Dilution experiments were performed to quantify growth and mortality rates of phytoplankton groups (as defined by pigment markers) for 5 wk in an iron-induced phytoplankton bloom during the European Iron Fertilization Experiment (EIFEX) conducted in the Southern Ocean. Rates could be reliably measured for the 2 main groups, diatoms and prymnesiophytes. Mean phytoplankton intrinsic growth rates were around 0.23 d−1, without a significant temporal trend. Mortality rates, however, decreased with time (from ~0.3 to ~0.06 d−1), leading to an increase in decoupling between phytoplankton growth and microzooplankton grazing. The decrease in grazing was correlated with the decrease in concentrations of small microprotozooplankton (<60 μm). As a consequence, net growth in the dilution experiments increased from around 0 d−1 up to 0.13 d−1 in the last days of the experiment, 35 d after the initial iron fertilization. This pattern did not reflect the dynamics of net phytoplankton accumulation in the fertilized patch, which increased until Days 24 to 27 and decreased thereafter. The difference between experimental and natural phytoplankton net growth is the biomass that escapes microzooplankton grazing and does not accumulate in the surface mixed layer, i.e. the biomass that went to higher trophic levels plus that exported out of the mixed layer. It increased throughout EIFEX and suggests a shift from a predominantly recycling system towards a more exporting one.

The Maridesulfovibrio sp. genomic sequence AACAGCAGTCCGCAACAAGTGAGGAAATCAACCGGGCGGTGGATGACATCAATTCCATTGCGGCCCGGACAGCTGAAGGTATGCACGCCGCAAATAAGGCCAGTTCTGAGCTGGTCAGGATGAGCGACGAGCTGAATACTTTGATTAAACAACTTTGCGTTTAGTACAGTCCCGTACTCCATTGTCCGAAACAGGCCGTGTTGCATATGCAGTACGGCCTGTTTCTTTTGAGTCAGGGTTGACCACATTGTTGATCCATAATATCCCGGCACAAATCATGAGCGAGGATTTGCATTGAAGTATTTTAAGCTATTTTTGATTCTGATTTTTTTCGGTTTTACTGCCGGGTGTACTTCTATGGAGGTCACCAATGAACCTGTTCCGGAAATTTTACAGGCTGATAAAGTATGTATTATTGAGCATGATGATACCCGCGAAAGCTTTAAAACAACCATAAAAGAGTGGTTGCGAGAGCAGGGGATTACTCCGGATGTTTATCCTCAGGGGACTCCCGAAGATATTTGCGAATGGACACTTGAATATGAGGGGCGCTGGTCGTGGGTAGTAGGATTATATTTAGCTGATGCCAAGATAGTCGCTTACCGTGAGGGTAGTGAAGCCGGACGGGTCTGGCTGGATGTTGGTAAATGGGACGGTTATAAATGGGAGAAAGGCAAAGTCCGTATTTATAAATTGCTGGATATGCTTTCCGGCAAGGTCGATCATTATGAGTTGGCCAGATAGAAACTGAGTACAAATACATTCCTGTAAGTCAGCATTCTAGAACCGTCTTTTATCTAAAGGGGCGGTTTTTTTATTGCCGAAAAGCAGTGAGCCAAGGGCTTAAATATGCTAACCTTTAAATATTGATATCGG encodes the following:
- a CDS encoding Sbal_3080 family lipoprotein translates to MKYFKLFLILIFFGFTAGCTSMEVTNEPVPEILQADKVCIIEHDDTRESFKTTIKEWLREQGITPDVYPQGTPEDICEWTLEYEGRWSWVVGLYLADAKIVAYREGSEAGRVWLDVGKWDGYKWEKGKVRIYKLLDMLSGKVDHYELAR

Helmholtz Research Programs > PACES I (2009-2013) > TOPIC 4: Synthesis: The Earth System from a Polar Perspective > WP 4.1: Current and Future Changes of the Earth System